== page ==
For years, name tags looked something like this (above): Name, title and organization. Small, business card size and with a pin on the back that always meant that no matter how many times you adjusted it, it listed slightly to starboard. The printing was also pretty small, making people with personal space issues perpetually nervous.  Name tags are changing, here are two I received more recently that start to work for you on a lot of levels.

This GTD Summit name tag is twice as big as the first, measuring 9cm x 11cm and popped into a sleeve hung on a sturdy cord. The first name is pulled up by many font sizes, and your identity within the community gathering is added to the information given. For an international group, skipping the official title and adding your country helps give more backstory for discussion.

This name tag, used by TED Global this year (as last year), is even bigger. Measuring in at 12cm x 19cm, it is laminated into a block hung by a cord connected by clips on both sides – this you can see from a distance which helps at crowded receptions and also presumably to monitor entry to the venue and satellite events held all over the city. On the name tag the first name again stands out, encouraging people to be on an informal,  first name basis. The photo is an interesting addition (mine is pretty standard, but many people had unusual studio photos that gave away some secrets of their passions). Below the title, organization and place of origin (also helpful for languages), comes a section called “Talk To Me About:” followed by three key words. We were asked to pick these to add to both our online profiles as well as our badges, to give anyone approaching a substantive starting point for a discussion. Again, lots of creativity can go into these three words.

Another cool feature of this  name tag was that on the back you had the programme for the week, colour coded day by day, with the session titles, speakers names and timing. Social events and venues were also added. So when you are sitting in a big conference hall waiting for a speaker, or at coffee wondering if you wanted to go back to the big room or sit in the simulcast lounge, this information was at your fingertips to update you on what’s happening and for quick decision-making about where you should be at any moment.

In the end, a name tag is both for the person wearing it as well as everyone else attending the event, it provides provenance, establishes identity in the group, and also, if it is designed to do so, can help encourage engagement that starts further down along the usual small talk trail of questioning.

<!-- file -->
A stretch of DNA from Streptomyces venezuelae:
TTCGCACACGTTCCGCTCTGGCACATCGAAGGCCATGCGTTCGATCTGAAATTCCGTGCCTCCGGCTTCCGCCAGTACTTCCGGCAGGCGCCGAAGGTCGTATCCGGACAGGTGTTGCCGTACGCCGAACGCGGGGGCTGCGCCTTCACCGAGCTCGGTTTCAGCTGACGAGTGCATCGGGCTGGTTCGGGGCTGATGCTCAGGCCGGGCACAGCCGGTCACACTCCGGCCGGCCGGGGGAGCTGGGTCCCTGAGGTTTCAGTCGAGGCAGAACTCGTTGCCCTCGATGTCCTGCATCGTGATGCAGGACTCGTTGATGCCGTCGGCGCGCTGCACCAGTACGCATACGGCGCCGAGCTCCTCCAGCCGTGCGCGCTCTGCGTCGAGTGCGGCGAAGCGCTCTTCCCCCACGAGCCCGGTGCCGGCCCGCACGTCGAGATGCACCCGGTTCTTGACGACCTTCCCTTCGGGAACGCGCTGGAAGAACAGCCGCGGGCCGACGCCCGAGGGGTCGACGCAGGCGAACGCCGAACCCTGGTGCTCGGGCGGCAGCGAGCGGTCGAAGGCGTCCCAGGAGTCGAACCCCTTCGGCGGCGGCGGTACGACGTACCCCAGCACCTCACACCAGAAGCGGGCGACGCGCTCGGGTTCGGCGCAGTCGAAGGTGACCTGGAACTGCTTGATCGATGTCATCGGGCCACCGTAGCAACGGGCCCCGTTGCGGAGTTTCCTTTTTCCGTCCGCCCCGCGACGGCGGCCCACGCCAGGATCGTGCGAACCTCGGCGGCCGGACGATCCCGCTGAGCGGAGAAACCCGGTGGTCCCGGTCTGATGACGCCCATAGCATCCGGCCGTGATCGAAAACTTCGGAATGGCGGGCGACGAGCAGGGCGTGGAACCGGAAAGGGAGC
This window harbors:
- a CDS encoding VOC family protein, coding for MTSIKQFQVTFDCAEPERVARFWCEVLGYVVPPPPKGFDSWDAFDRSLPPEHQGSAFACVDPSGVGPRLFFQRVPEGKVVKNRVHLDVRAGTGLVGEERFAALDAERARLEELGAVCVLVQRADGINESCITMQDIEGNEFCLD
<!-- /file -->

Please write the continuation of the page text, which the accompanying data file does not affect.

The next time you make one, think about how the name tag can be an intervention in itself? Think about how many different items of information are useful to include – and what you want the impact to be. Can it help people be on time, help people find their own language groups,  identify similarities and diversities for you so that you can get right into the most interesting conversation, encourage informality by picking out the first name, give you the sense of being one of the in-crowd by wearing a huge identifier?

Now, that’s what’s in a name (tag)! Any other innovations to this workshop staple to add?

5 replies
  1. GreenHearted
    GreenHearted says:

    For a smaller workshop format, I sometimes add animal stickers to the name tags. If I want groups of two, I make sure two of the name tags have the same animal, etc. Sometimes I make it more challenging and participants have to form their group by finding the other animals from their ecosystem.

    You're right though … the bigger the name, the better. Name tags so often are pinned or hang at chest level, and I think that's caused all sorts of discomfort when men and women are mingling at events! 😉

  2. Gillian Martin Mehers
    Gillian Martin Mehers says:

    Thanks so much for adding that nametags can also serve another utility, which is to help group formation. Putting on stickers is a great idea, and you could even put a few – we have sometimes put a letter, a number, a shape, and one of the four suits on cards, and that way you can use those for small group formation several times, depending on how big and how many groups you want.

    Having adjustable cords is definitely a good idea, just for the reason you point out. Thanks so much for adding these ideas!

  3. Rozie
    Rozie says:

    another way in which the small details matter and how we can enhance experiences with a little thought

  4. Gillian Martin Mehers
    Gillian Martin Mehers says:

    Thanks Rozie and Margaret, I agree that everything can be an intervention for learning and interactivity if we just adopt that perspective about the decisions we take in our events.

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